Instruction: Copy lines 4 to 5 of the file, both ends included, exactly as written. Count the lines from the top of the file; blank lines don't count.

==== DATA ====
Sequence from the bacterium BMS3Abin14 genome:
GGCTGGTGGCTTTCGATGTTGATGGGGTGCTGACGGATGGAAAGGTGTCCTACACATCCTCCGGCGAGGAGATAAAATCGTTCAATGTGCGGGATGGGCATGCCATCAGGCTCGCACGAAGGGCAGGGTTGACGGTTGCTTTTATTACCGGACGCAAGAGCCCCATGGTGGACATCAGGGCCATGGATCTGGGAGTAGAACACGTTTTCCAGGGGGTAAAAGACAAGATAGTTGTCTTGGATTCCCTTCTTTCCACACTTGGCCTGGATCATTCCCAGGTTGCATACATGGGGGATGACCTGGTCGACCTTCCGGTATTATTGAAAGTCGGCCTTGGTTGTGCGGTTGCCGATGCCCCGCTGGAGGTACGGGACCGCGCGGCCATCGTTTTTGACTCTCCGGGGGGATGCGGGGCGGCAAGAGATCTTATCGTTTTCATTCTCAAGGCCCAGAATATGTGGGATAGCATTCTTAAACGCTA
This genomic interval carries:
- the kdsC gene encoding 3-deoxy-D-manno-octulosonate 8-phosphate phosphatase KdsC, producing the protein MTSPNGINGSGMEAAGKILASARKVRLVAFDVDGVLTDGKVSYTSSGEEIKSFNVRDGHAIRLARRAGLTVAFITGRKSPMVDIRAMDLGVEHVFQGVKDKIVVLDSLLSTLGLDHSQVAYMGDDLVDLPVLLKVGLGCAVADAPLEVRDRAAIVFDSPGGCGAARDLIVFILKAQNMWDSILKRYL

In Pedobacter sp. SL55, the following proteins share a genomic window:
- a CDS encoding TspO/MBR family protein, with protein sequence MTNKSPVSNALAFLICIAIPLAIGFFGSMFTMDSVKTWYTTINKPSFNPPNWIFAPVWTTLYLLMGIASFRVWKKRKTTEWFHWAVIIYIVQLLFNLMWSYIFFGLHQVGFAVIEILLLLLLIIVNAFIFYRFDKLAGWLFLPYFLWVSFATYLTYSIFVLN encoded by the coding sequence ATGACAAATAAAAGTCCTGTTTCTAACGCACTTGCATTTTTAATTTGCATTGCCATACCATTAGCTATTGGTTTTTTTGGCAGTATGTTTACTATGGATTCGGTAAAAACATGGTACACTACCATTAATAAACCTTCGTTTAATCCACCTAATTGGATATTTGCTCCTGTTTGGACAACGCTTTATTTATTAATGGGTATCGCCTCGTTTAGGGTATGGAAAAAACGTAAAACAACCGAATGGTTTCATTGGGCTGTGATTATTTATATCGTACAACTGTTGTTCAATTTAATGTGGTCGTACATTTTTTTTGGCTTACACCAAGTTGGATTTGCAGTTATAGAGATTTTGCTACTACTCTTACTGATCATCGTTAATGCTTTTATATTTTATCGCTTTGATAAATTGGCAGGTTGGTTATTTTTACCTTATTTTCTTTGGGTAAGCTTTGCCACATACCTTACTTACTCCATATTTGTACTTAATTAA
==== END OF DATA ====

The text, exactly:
- the kdsC gene encoding 3-deoxy-D-manno-octulosonate 8-phosphate phosphatase KdsC, producing the protein MTSPNGINGSGMEAAGKILASARKVRLVAFDVDGVLTDGKVSYTSSGEEIKSFNVRDGHAIRLARRAGLTVAFITGRKSPMVDIRAMDLGVEHVFQGVKDKIVVLDSLLSTLGLDHSQVAYMGDDLVDLPVLLKVGLGCAVADAPLEVRDRAAIVFDSPGGCGAARDLIVFILKAQNMWDSILKRYL

In Pedobacter sp. SL55, the following proteins share a genomic window: